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When you find out you’ve been left out of a loved one’s will, you may feel betrayed and confused. While you aren’t out to profit from someone’s death, exclusion may seem like they didn’t consider you a part of their family. But if you have suspicions about the heirs left in the will, you may be able to take action.

If you think another beneficiary is exercising undue influence to take your share of the inheritance, you must prove to a probate court that your loved one faces pressure to change his or her will. However, you will need concrete evidence that the changes aren’t the desires of the person who created the will, the testator. Below are a few signs of undue influence in action.

Isolation controls who can communicate with the testator

If someone who stands to gain from the will isolates a testator, he or she may try to prevent other family members from finding out about changes to the inheritance. By stopping communication, the person can control the situation, thwarting anyone who would invalidate the new changes.

Controlling communication with the attorney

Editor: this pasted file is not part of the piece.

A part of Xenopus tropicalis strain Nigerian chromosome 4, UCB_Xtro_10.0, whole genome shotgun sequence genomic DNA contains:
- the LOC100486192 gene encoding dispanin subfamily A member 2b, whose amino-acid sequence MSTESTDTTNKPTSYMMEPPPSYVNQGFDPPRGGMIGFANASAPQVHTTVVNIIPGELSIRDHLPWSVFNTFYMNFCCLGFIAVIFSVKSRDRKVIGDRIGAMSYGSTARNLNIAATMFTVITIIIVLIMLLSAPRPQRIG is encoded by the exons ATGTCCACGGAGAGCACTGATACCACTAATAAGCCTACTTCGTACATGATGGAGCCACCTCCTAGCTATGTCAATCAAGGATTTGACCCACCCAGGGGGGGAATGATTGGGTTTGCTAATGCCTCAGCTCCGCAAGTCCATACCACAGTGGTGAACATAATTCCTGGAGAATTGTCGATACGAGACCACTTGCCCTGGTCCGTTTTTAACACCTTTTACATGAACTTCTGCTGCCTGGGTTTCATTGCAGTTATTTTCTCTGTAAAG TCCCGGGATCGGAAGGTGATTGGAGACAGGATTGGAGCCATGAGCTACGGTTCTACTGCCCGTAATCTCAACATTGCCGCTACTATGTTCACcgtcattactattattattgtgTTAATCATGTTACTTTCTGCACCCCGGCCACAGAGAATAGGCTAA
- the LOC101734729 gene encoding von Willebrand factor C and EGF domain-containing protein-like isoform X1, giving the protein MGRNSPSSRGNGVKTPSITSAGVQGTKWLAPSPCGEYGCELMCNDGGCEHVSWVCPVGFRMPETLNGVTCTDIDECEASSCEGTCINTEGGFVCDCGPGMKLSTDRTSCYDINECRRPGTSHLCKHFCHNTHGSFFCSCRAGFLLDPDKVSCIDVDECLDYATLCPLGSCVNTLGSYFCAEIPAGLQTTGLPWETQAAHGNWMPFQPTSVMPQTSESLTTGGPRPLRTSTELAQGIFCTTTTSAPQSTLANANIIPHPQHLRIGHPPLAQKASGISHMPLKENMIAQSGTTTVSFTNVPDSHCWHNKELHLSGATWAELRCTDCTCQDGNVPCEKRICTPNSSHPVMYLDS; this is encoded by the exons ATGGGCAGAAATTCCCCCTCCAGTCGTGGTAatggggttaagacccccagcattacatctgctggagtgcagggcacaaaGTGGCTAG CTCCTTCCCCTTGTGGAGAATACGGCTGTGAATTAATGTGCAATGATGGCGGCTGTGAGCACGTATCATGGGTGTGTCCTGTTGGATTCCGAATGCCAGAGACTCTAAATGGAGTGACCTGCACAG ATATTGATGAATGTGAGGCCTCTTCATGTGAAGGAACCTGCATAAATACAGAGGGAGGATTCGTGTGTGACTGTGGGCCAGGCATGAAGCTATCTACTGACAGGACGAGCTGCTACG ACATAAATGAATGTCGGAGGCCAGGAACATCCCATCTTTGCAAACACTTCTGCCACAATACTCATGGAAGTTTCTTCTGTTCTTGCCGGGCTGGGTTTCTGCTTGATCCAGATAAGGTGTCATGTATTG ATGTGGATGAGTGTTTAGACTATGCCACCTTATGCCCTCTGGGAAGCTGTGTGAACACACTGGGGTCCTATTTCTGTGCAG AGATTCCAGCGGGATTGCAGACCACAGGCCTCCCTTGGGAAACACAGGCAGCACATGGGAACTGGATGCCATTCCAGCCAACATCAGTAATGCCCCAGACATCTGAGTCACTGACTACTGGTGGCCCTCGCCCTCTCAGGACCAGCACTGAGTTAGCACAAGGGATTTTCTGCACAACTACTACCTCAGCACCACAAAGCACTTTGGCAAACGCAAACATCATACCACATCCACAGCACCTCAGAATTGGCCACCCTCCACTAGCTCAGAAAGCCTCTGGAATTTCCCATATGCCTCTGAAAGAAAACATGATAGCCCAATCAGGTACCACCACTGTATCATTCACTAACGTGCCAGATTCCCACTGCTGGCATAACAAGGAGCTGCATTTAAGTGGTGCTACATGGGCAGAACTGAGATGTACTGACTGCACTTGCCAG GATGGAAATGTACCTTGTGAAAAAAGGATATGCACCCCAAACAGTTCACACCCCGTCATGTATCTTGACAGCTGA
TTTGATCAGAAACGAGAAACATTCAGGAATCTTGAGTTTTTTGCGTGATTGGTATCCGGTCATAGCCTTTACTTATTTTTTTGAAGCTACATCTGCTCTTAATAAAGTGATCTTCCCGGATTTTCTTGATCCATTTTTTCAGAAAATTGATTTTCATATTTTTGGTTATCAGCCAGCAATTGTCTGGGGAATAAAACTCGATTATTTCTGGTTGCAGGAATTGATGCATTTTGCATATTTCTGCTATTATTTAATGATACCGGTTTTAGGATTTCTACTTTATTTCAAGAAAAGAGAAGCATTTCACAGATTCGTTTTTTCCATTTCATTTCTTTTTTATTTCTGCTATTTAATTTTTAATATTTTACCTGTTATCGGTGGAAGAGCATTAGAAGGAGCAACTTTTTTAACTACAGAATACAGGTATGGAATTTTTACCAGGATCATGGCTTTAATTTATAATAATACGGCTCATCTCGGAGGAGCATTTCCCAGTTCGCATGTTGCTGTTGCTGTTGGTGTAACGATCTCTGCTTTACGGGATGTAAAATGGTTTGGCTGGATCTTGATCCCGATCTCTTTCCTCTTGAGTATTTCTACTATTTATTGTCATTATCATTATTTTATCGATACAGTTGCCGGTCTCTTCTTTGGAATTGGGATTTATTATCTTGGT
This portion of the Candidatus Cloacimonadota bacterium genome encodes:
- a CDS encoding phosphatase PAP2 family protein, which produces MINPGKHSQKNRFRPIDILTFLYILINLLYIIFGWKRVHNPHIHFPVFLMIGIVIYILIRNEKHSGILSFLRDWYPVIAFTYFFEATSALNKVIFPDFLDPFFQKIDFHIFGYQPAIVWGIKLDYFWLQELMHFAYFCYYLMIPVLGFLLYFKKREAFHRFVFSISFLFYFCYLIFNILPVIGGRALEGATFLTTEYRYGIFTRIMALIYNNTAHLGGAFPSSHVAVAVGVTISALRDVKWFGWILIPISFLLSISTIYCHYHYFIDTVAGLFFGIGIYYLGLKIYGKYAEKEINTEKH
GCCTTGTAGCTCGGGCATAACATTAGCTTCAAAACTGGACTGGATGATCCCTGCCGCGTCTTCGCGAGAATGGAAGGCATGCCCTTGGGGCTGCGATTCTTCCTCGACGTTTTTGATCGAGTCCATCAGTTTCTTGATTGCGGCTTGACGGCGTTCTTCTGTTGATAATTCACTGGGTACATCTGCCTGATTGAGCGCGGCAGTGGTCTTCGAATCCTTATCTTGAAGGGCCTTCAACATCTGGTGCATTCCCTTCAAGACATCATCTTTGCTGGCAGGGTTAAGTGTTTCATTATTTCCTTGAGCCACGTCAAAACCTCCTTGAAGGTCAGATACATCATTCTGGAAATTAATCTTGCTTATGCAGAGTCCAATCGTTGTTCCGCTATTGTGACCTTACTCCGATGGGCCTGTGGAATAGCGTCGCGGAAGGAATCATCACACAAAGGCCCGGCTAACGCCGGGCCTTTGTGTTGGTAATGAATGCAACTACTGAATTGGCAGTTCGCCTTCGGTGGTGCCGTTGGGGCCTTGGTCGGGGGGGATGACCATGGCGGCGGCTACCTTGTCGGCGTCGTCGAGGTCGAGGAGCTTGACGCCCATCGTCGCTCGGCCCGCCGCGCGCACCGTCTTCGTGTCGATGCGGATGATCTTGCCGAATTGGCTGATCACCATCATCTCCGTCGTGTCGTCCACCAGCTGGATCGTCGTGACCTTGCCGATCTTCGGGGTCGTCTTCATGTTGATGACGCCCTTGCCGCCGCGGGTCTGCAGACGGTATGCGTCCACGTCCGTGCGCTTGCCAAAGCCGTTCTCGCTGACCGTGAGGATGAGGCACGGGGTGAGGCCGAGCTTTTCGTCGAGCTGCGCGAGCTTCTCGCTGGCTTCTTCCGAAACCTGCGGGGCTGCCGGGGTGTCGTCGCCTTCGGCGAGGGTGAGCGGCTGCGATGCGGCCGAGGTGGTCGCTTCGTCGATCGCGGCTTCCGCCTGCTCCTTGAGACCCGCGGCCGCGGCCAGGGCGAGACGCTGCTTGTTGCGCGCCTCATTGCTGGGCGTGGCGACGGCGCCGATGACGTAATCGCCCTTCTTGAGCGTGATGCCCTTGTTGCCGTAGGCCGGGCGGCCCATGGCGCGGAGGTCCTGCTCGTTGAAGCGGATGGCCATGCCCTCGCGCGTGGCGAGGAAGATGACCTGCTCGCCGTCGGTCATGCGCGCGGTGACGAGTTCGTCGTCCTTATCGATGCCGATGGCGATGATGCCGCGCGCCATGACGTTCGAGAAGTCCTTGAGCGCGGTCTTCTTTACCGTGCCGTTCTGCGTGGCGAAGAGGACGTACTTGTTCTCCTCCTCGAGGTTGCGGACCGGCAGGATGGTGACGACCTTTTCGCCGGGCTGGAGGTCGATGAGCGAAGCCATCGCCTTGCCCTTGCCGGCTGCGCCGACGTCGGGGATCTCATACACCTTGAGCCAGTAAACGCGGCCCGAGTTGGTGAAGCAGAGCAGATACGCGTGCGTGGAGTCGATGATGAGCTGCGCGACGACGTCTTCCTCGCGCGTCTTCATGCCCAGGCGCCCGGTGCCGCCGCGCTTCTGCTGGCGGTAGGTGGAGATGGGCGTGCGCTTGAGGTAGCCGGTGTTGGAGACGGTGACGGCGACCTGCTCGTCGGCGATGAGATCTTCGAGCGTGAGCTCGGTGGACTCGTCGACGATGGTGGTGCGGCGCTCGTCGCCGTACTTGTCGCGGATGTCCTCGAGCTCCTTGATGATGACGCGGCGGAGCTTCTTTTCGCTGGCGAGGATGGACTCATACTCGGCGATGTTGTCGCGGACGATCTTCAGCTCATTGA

To ensure that provisions in the will change, an influencer may try to communicate with the attorney who helped create it. If the person starts calling the attorney or goes to the law office with the testator, he or she may be trying to get the changes done by a professional to make them seem more legitimate.

Trading good deeds for bad ones

Instead of exerting force, an influencer may also try to sweeten the deal for the testator. If a family member starts taking an active role in a testator’s life, he or she may be using leverage to coerce the testator to make changes.

Sacrifices for time or caregiving could be less about being a good person and more about bargaining favors for more inheritance. And if the testator recently started losing mental capacity, the influencer may try to take advantage of that.

Only the testator should decide what’s in the will

Undue influence can cause your loved one to go against his or her wishes when writing a will. Regardless of what you receive as a beneficiary, you want to ensure the testator had the last say in bequeathing property.

By recognizing the signs of undue influence, you may be able to prevent your loved one from giving everything to the wrong person.